Sarah Biggs started in Guiding as a Spark. Since then she’s transitioned through all the branches to achieve her Canada Cord, received a national scholarship, joined Link and has recently spent the summer working for Girl Guides of Canada as a Social Media Assistant. As someone so entrenched in Guiding, she was perfect for the job! Before Sarah heads back to university, we had the chance to ask her about her experience.
What has kept you involved in Guiding?
I stayed in Guiding because it was worth it. I was having fun, hanging out with friends that I didn’t meet in school and gaining experiences that I wouldn’t have gotten the chance to otherwise, like going tree-top trekking and doing a Ranger exchange with another unit from Kitchener-Waterloo, Ontario. I was also so busy earning my Canada Cord, Chief Commissioner’s awards – along with many others – I never had time to consider quitting. I was always learning something new or improving the skills I already had. (For example, I’m now a master packer!) After being a part of something for so long it didn’t make sense for me to quit. I love that next year I will be able to say I have been a member for 15 years!
How did it feel to receive a national scholarship?
I will always remember the moment I found out. I read the email and I think I went into a little bit of shock. I didn’t believe it! I was just a girl who loved Guiding and for me to receive a scholarship meant that I was worthwhile to the organization. I was good enough to invest in and I was doing something right. I will forever be thankful to Girl Guides of Canada and The Humber Glenn Trefoil Guild, who sponsored the scholarship.
What was one of the most surprising things you learned working on GGC’s social media platforms this summer?
Before working here I never really considered what goes on at the national and provincial level. But now I know. I’m so glad I got the opportunity to see how hard everyone works to make Girl Guides great. How we couldn’t be what we are without all the amazing volunteers. But, we also wouldn’t be the same without all the wonderful people who work hard at the national office. National really isn’t this big mysterious thing. But one thing’s for certain; I will always wear my uniform from now on! One of the many reasons they want everyone to wear their uniform is because it helps promote Guiding and that in turn makes the organization stronger.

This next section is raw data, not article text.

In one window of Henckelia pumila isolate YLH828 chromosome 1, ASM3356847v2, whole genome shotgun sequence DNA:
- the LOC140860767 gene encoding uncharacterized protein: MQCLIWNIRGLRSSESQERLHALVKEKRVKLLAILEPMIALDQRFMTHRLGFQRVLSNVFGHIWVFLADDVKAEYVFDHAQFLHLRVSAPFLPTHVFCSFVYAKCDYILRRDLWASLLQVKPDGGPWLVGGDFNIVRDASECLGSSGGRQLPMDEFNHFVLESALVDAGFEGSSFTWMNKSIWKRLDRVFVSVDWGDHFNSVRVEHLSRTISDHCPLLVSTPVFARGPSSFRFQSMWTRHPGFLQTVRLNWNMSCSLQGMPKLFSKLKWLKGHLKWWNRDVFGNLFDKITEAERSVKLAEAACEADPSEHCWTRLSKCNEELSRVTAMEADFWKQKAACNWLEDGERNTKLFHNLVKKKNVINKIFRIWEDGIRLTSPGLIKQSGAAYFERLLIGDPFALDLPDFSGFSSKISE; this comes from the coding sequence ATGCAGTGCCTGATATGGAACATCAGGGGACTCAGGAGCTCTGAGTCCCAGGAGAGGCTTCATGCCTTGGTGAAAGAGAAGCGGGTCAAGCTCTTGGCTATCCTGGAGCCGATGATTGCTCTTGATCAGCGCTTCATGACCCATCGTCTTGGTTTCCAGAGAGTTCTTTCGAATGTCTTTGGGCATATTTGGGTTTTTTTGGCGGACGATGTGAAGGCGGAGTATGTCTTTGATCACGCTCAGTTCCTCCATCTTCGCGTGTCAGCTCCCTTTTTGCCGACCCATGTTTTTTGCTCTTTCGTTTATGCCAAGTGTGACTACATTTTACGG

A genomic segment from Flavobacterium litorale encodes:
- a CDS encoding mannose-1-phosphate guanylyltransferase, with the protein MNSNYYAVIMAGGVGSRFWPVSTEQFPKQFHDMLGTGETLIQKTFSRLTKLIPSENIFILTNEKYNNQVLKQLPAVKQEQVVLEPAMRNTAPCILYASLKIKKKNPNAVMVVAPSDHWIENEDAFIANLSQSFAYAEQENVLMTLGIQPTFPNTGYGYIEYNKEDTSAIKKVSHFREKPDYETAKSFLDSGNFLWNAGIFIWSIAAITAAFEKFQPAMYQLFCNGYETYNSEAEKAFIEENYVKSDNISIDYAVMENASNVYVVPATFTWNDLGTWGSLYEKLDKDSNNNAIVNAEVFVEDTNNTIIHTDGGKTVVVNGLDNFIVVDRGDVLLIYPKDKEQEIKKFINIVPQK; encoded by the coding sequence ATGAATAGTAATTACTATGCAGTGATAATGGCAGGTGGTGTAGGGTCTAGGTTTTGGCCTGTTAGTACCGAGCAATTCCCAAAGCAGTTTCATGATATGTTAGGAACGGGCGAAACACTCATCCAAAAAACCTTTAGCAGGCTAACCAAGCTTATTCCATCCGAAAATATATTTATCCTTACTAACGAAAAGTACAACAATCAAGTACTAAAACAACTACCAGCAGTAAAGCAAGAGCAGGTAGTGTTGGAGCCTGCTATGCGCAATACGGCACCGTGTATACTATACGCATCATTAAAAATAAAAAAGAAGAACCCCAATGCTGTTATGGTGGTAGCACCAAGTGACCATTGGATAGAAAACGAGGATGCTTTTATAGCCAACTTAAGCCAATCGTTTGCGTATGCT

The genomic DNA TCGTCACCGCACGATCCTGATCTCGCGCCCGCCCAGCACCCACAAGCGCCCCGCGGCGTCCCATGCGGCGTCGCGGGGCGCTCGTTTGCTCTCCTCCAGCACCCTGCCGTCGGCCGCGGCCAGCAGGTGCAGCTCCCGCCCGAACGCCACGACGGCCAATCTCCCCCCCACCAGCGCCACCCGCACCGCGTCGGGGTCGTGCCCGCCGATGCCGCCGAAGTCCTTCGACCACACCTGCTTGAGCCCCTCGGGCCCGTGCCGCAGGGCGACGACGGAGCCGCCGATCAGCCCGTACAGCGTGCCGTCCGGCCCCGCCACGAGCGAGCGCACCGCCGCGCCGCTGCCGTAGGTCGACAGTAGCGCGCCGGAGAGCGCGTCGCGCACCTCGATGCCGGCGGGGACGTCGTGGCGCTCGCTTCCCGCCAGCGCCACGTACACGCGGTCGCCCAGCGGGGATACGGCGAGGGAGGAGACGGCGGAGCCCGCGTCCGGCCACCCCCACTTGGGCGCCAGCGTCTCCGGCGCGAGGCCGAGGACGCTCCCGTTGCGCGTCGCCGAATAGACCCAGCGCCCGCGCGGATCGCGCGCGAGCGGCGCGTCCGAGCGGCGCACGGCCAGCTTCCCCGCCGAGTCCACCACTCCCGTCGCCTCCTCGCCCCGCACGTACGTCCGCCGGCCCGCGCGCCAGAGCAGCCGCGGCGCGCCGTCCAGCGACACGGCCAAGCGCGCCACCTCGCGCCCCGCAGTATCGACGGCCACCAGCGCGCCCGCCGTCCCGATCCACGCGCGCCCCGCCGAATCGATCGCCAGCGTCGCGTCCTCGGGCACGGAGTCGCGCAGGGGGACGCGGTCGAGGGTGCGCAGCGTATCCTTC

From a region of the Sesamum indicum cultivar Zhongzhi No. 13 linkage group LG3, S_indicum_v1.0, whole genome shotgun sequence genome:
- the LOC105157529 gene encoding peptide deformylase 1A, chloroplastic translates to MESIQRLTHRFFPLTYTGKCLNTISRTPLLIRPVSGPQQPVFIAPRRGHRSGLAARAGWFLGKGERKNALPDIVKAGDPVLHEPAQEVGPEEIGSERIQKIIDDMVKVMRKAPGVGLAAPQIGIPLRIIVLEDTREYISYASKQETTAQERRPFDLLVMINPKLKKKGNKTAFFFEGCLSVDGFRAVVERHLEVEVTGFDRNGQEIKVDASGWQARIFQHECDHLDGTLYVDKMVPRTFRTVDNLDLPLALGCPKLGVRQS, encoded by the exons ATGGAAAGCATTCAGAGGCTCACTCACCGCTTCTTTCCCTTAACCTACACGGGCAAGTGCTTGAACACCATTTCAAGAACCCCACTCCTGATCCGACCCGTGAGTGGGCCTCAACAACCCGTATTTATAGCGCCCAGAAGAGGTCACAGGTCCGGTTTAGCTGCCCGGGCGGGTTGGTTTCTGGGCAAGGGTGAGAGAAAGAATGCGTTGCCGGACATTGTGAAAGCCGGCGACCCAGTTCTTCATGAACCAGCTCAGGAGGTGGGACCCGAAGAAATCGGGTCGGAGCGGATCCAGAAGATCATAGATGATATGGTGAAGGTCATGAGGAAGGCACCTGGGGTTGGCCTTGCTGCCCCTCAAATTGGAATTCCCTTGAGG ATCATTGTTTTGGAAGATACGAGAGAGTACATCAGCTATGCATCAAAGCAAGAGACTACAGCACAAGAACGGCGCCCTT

You’ve already accomplished so much in Guiding, so what are your next steps with the organization?
One of my long-time goals has always been to visit all the World Centres. I’ve already visited Pax Lodge, so that’s one down and three to go. Yay! I plan on continuing to volunteer as a Guider so hopefully I can inspire other girls to stay in Guiding and work hard to earn as many awards as they can! As well as, I’d like to see how high my membership pin can get – after next year I’ll be looking forward to my 20 year pin.
What has been your most favourite moment in Guiding?
I would definitely have to say the night of my “graduation” from Rangers. My dad came with the camera; my mum was unfortunately in Spain for her birthday, but I was surrounded by my friends. My Guider, Amy, gave me all my awards I worked hard to earn. The Sparks Unit I was a Girl Assistant with was there, and I helped advance the second years. After that, to my utter surprise Lesley Skelly, a dedicated Guider in the community and a family friend, called me up to present me with a Gold Thanks pin. I thought those pins were for Guiders only! At the end of the ceremony a lot of people told me they were surprised/ impressed by how much I had accomplished and done during my 12 years. That night I felt really proud of myself and special.
What would you say to a parent thinking of enrolling their daughter in Guiding?
Do it. No hesitation. As a Girl Guide, you learn and grow so much it’s ridiculous! I definitely wouldn’t be the person I am today if it wasn’t for Girl Guides. If your daughter is shy, she’ll make friends. I joined with one of my friends from school then a few more of my school friends joined then everyone dropped out but me. I think I liked it better after they all left because it kept school and Guiding separate. There’s no competition in Guiding so if something’s not great at school there’s no relevance to it when you go to your meeting. Just remember that meetings are run by volunteers; they can have good days and bad days. If you don’t like the unit your daughter is in, try a different one or become a volunteer yourself.
Thank you Sarah for your continued membership and fantastic social media skills this summer! We’ll chat on Twitter!